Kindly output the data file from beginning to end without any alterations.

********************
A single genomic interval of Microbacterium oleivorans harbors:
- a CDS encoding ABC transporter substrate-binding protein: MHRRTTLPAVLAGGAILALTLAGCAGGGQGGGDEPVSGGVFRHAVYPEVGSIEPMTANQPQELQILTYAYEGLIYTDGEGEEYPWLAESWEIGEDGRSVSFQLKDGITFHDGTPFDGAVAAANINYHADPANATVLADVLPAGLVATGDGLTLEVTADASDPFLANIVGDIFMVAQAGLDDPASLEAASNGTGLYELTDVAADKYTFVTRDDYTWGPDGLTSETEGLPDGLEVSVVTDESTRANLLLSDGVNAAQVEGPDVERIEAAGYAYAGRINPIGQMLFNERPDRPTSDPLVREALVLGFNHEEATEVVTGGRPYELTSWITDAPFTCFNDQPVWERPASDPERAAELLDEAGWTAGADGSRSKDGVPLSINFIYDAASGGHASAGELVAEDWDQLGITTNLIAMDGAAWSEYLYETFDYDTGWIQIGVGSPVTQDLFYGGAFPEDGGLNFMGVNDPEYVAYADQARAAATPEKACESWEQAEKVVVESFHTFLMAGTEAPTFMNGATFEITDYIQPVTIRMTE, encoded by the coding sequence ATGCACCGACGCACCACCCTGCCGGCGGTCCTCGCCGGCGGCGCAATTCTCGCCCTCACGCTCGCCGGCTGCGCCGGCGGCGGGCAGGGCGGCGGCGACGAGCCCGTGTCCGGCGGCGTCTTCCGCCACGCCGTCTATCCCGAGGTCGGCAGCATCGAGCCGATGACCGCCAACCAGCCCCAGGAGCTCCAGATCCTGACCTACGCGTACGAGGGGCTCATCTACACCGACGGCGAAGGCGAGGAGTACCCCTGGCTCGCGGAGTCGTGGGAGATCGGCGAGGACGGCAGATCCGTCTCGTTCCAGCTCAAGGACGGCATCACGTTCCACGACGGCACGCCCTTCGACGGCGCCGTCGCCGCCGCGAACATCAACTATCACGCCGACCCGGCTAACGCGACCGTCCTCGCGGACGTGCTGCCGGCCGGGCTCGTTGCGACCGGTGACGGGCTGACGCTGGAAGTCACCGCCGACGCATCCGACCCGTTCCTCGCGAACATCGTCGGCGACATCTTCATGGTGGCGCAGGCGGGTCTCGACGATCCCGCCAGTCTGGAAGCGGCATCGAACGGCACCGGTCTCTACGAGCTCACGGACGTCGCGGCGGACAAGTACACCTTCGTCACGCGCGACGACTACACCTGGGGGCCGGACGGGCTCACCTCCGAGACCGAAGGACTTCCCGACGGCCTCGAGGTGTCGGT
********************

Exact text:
A single genomic interval of Microbacterium oleivorans harbors:
- a CDS encoding ABC transporter substrate-binding protein: MHRRTTLPAVLAGGAILALTLAGCAGGGQGGGDEPVSGGVFRHAVYPEVGSIEPMTANQPQELQILTYAYEGLIYTDGEGEEYPWLAESWEIGEDGRSVSFQLKDGITFHDGTPFDGAVAAANINYHADPANATVLADVLPAGLVATGDGLTLEVTADASDPFLANIVGDIFMVAQAGLDDPASLEAASNGTGLYELTDVAADKYTFVTRDDYTWGPDGLTSETEGLPDGLEVSVVTDESTRANLLLSDGVNAAQVEGPDVERIEAAGYAYAGRINPIGQMLFNERPDRPTSDPLVREALVLGFNHEEATEVVTGGRPYELTSWITDAPFTCFNDQPVWERPASDPERAAELLDEAGWTAGADGSRSKDGVPLSINFIYDAASGGHASAGELVAEDWDQLGITTNLIAMDGAAWSEYLYETFDYDTGWIQIGVGSPVTQDLFYGGAFPEDGGLNFMGVNDPEYVAYADQARAAATPEKACESWEQAEKVVVESFHTFLMAGTEAPTFMNGATFEITDYIQPVTIRMTE, encoded by the coding sequence ATGCACCGACGCACCACCCTGCCGGCGGTCCTCGCCGGCGGCGCAATTCTCGCCCTCACGCTCGCCGGCTGCGCCGGCGGCGGGCAGGGCGGCGGCGACGAGCCCGTGTCCGGCGGCGTCTTCCGCCACGCCGTCTATCCCGAGGTCGGCAGCATCGAGCCGATGACCGCCAACCAGCCCCAGGAGCTCCAGATCCTGACCTACGCGTACGAGGGGCTCATCTACACCGACGGCGAAGGCGAGGAGTACCCCTGGCTCGCGGAGTCGTGGGAGATCGGCGAGGACGGCAGATCCGTCTCGTTCCAGCTCAAGGACGGCATCACGTTCCACGACGGCACGCCCTTCGACGGCGCCGTCGCCGCCGCGAACATCAACTATCACGCCGACCCGGCTAACGCGACCGTCCTCGCGGACGTGCTGCCGGCCGGGCTCGTTGCGACCGGTGACGGGCTGACGCTGGAAGTCACCGCCGACGCATCCGACCCGTTCCTCGCGAACATCGTCGGCGACATCTTCATGGTGGCGCAGGCGGGTCTCGACGATCCCGCCAGTCTGGAAGCGGCATCGAACGGCACCGGTCTCTACGAGCTCACGGACGTCGCGGCGGACAAGTACACCTTCGTCACGCGCGACGACTACACCTGGGGGCCGGACGGGCTCACCTCCGAGACCGAAGGACTTCCCGACGGCCTCGAGGTGTCGGT